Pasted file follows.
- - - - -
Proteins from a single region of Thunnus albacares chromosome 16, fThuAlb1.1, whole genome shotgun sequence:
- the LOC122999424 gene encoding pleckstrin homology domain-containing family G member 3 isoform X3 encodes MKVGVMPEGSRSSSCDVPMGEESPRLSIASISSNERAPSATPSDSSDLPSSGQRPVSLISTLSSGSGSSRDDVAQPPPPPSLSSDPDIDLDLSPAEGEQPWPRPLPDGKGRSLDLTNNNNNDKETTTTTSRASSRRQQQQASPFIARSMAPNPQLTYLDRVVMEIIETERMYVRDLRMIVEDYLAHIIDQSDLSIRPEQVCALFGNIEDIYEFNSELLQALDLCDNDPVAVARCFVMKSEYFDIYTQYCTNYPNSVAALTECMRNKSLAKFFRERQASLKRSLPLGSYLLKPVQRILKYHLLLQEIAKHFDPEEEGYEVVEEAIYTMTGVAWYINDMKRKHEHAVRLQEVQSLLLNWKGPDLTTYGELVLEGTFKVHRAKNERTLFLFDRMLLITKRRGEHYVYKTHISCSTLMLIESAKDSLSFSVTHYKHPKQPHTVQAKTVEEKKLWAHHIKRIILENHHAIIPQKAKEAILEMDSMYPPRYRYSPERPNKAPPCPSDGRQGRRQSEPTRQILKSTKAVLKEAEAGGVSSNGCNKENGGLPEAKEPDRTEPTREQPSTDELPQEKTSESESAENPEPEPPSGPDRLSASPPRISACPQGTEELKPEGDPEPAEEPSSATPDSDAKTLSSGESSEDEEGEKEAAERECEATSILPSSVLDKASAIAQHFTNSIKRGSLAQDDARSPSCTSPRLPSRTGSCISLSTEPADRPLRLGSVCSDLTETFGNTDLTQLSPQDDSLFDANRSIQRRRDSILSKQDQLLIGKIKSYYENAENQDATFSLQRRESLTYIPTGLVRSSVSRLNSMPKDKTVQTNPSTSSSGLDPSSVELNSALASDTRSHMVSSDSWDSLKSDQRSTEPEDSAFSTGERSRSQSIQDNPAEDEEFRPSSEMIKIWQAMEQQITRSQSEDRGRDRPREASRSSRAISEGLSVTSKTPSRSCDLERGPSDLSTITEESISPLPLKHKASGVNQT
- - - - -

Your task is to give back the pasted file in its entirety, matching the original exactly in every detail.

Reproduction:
Proteins from a single region of Thunnus albacares chromosome 16, fThuAlb1.1, whole genome shotgun sequence:
- the LOC122999424 gene encoding pleckstrin homology domain-containing family G member 3 isoform X3 encodes MKVGVMPEGSRSSSCDVPMGEESPRLSIASISSNERAPSATPSDSSDLPSSGQRPVSLISTLSSGSGSSRDDVAQPPPPPSLSSDPDIDLDLSPAEGEQPWPRPLPDGKGRSLDLTNNNNNDKETTTTTSRASSRRQQQQASPFIARSMAPNPQLTYLDRVVMEIIETERMYVRDLRMIVEDYLAHIIDQSDLSIRPEQVCALFGNIEDIYEFNSELLQALDLCDNDPVAVARCFVMKSEYFDIYTQYCTNYPNSVAALTECMRNKSLAKFFRERQASLKRSLPLGSYLLKPVQRILKYHLLLQEIAKHFDPEEEGYEVVEEAIYTMTGVAWYINDMKRKHEHAVRLQEVQSLLLNWKGPDLTTYGELVLEGTFKVHRAKNERTLFLFDRMLLITKRRGEHYVYKTHISCSTLMLIESAKDSLSFSVTHYKHPKQPHTVQAKTVEEKKLWAHHIKRIILENHHAIIPQKAKEAILEMDSMYPPRYRYSPERPNKAPPCPSDGRQGRRQSEPTRQILKSTKAVLKEAEAGGVSSNGCNKENGGLPEAKEPDRTEPTREQPSTDELPQEKTSESESAENPEPEPPSGPDRLSASPPRISACPQGTEELKPEGDPEPAEEPSSATPDSDAKTLSSGESSEDEEGEKEAAERECEATSILPSSVLDKASAIAQHFTNSIKRGSLAQDDARSPSCTSPRLPSRTGSCISLSTEPADRPLRLGSVCSDLTETFGNTDLTQLSPQDDSLFDANRSIQRRRDSILSKQDQLLIGKIKSYYENAENQDATFSLQRRESLTYIPTGLVRSSVSRLNSMPKDKTVQTNPSTSSSGLDPSSVELNSALASDTRSHMVSSDSWDSLKSDQRSTEPEDSAFSTGERSRSQSIQDNPAEDEEFRPSSEMIKIWQAMEQQITRSQSEDRGRDRPREASRSSRAISEGLSVTSKTPSRSCDLERGPSDLSTITEESISPLPLKHKASGVNQT